CONCLUSIONS The extinction of Stylatractus universus was synchronous over the whole of its wide geographic range, and the date of Stylatractus universus extinction is 410,000 ± 5,000 yr ago. REFERENCES CITED Banner, F. T., and Blow, W. H., 1 9 6 5 , Progress in t h e p l a n k t o n i c f o r a m i n i f e r a l biostratigraphy of the Neogene: N a t u r e , v. 2 0 8 , p. 1 1 6 4 - 1 1 6 6 . Burckle, L. H., 1976, Pliocene and Pleistocene d i a t o m d a t u m levels f r o m t h e equatorial Pacific: Q u a t e r n a r y Research (in press). Geitzenauer, K., Roche, M., and M c l n t y r e , A., 1976, Modern Pacific coccolith assemblages: Derivation and application to late Pleistocene p a l e o t e m p e r a t u r e analysis, in Cline, R. M., and Hays, J. D., eds., Investigation of late Q u a t e r n a r y paleoceanography and paleoclimatology: Geol. Soc. America Mem. 145, p. 4 2 3 - 4 4 8 . Hays, J. D., 1965, Radiolaria and late Tertiary and Q u a t e r n a r y history of A n t a r c t i c seas; Biology of the Antarctic Sea II: A n t a r c t i c Research, ser. 5, p. 1 2 5 - 1 8 4 . 1970, Stratigraphy and evolutionary t r e n d s of radiolaria in N o r t h Pacific deep-sea sedim e n t s , in Hays, J. D., ed., Geological investi652

gations of the North Pacific: Geol. Soc. America Mem. 126, p. 1 8 5 - 2 1 8 . 1971, E x t i n c t i o n s and reversals of the Earth's magnetic field: Geol. Soc. America Bull., v. 82, p. 2 4 3 3 - 2 4 8 8 . Hays, J. D., and Ninkovich, C., 1970, N o r t h Pacific deep-sea ash c h r o n o l o g y and age of present Aleutian underthrusting, in Hays, J. D., ed., Geological investigations of the N o r t h Pacific: Geol. Soc. America Mem. 126, p. 2 6 3 - 2 9 0 . Hays, J. D., and O p d y k e , N., 1967, A n t a r c t i c Radiolaria, magnetic reversals, and climatic change: Science, v. 158, p. 1 0 0 1 - 1 0 1 1 . Hays, J. D., Saito, T., O p d y k e , N. D., and Burckle, L. H., 1 9 6 9 , Pliocene-Pleistocene sediments of the equatorial Pacific—Their paleomagnetic, biostratigraphic, and climatic r e c o r d : Geol. Soc. America Bull., v. 80, p. 1 4 8 1 - 1 5 1 4 . Hays, J. D., Imbire, J., and S h a c k l e t o n , N. J., 1976, Variations of the Earth's orbit: Pacemaker of the ice ages: Science (in press). J o h n s o n , D. A., and Knoll, A. H., 1974, Absolute ages of Q u a t e r n a r y radiolarian d a t u m levels in the equatorial Pacific: Q u a t e r n a r y Research, v. 5, p. 9 9 - 1 1 0 . Jouse, A. P., 1971, D i a t o m s in Pleistocene sedim e n t s f r o m the n o r t h e r n Pacific ocean, in Funnell, B. M., and Riedel, W. R., eds., The micropaleontology of oceans: Cambridge, Cambridge Univ. Press, p. 4 0 7 - 4 2 1 . Kent, D., O p d y k e , N., and Ewing, M., 1 9 7 1 , Climatic change in t h e N o r t h Pacific using ice-rafted detritus as a climatic indicator: Geol. Soc. America Bull., v. 82, p. 2 7 4 1 - 2 7 5 4 . M o l f i n o , B., Thierstein, H., Geitzenauer, K., and Shackleton, N. J., 1976, The e x t i n c t i o n of P. lacunora and t h e first a p p e a r a n c e of E. huxleyi: S y n c h r o n o u s coccolith Quaternary d a t u m based u p o n oxygen isotope analysis: Geol. Soc. America Abs. with Programs, v. 8, p. 101 5. Moore, T. C., 1973, Method of r a n d o m l y distributing grains for microscopic e x a m i n a t i o n : Jour. Sed. Petrology, v. 4 3 , p. 9 0 4 - 9 0 6 . Nigrini, C. A., 1967, Radiolaria in pelagic sedim e n t s f r o m the Indian and Atlantic Oceans: California Univ. La Jolla Bull. 510, v. 11, p. 125. Ninkovich, D., and S h a c k l e t o n , N., 1 9 7 5 , Distribution, stratigraphic position and age of ash layer " L " in t h e Panama Basin region: E a r t h and Planetary Sci. Letters, v. 27, p. 2 0 - 3 4 . O p d y k e , N., and Foster, J., 1970, Paleomagnetism of cores f r o m t h e N o r t h Pacific, in Hays, J. D., ed., Geological investigation of the N o r t h Pacific: Geol. Soc. America Mem. 126, p. 8 3 - 1 1 9 . S h a c k l e t o n , N., and O p d y k e , N., 1 9 7 3 , O x y g e n isotope and paleomagnetic stratigraphy of equatorial Pacific core V 2 8 - 2 3 9 : Oxygen isotope t e m p e r a t u r e s and ice volumes on a 1 0 s and 10 year scale: Q u a t e r n a r y Research, v. 3, p. 3 9 - 5 5 . 1976, Oxygen isotope and paleomagnetic stratigraphy of Pacific core V 2 8 - 2 3 9 , late Pliocene and latest Pleistocene, in Cline, R. M., and Hays, J. D., eds., Investigation of late Q u a t e r n a r y paleoceanography and paleoclimatology: Geol. Soc. America Mem. 145, p. 4 4 9 - 4 6 4 . T h o m p s o n , P., 1976, Planktonic f o r a m i n i f e r a l distribution and progress t o w a r d s a Pleistocene equatorial Pacific transfer f u n c t i o n : J o u r . Foram. Research, v. 6, p. 2 0 8 - 2 2 7 . T h o m p s o n , P., and Saito, T., 1 9 7 4 , Pacific Pleistocene sediments: Planktonic foraminifera dissolution cycles and g e o c h r o n o l o g y : Geology, v. 2, p. 3 3 3 - 3 3 5 .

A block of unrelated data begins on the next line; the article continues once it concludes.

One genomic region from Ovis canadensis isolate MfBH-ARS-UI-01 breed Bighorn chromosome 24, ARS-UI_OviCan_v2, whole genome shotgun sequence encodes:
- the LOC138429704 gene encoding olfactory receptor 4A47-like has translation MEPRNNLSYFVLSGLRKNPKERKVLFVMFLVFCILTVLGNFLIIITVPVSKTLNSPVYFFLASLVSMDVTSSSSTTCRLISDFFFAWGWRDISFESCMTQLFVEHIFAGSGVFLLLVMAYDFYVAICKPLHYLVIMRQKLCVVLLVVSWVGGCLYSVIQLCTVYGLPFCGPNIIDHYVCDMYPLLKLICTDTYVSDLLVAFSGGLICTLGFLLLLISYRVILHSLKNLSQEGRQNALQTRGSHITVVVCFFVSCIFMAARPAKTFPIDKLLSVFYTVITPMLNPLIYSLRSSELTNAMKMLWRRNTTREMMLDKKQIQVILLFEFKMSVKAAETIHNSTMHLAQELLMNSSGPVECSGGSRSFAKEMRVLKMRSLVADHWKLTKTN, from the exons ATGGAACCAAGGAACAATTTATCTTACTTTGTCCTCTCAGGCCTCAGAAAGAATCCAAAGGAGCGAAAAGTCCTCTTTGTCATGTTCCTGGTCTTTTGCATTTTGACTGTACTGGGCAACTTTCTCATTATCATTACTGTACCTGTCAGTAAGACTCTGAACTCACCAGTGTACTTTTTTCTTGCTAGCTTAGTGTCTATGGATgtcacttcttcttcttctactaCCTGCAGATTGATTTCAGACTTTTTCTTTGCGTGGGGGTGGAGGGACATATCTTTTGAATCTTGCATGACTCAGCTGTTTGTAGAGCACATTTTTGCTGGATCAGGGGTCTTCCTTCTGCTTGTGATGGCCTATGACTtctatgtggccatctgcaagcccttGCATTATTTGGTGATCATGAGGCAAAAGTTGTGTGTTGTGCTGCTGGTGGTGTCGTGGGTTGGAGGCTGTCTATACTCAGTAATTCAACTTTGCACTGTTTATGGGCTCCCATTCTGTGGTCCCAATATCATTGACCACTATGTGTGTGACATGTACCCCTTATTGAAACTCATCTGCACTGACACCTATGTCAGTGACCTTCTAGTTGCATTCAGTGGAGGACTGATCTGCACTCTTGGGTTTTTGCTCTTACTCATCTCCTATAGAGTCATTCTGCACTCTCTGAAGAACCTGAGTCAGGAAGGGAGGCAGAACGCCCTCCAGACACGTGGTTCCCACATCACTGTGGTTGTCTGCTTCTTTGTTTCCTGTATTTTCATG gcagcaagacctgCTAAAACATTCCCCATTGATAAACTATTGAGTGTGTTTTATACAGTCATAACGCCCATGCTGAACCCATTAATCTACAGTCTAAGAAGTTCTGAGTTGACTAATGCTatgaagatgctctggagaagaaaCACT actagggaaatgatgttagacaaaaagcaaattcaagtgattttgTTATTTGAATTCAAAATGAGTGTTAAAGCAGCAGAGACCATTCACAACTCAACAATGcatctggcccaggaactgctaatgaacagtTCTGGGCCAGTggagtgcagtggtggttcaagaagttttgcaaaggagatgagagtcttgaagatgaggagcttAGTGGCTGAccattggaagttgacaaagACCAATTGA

P R I N T E D IN U . S . A .

ACKNOWLEDGMENTS Reviewed by W. A. Berggren, L. Burckle, and T. Saito. Supported by National Environment Research Council Grant G R 3 / 1 7 6 2 to Nicholas Shackleton at Cambridge University, Cambridge, England, and National Science Foundation Grants G A 3 5 4 6 3 X and DES 0 1 5 7 1 to LamontDoherty Geological Observatory. Coring supported by National Science Foundation Grants DES 7 2 - 0 1 5 6 8 A 0 4 and IDO 1 9 6 2 7 , and Office of Naval Research Grant N00014-75-C-0210. We thank Alice Pesanell, w h o made counts of Stylatractus universus. Shackleton gratefully acknowledges receipt of the Lamont-Doherty Geological Observatory Senior Visiting Research Fellowship 1 9 7 4 - 1 9 7 5 . MANUSCRIPT RECEIVED AUG. 20, 1976 MANUSCRIPT ACCEPTED AUG. 26, 1 9 7 6 NOVEMBER 1 9 7 6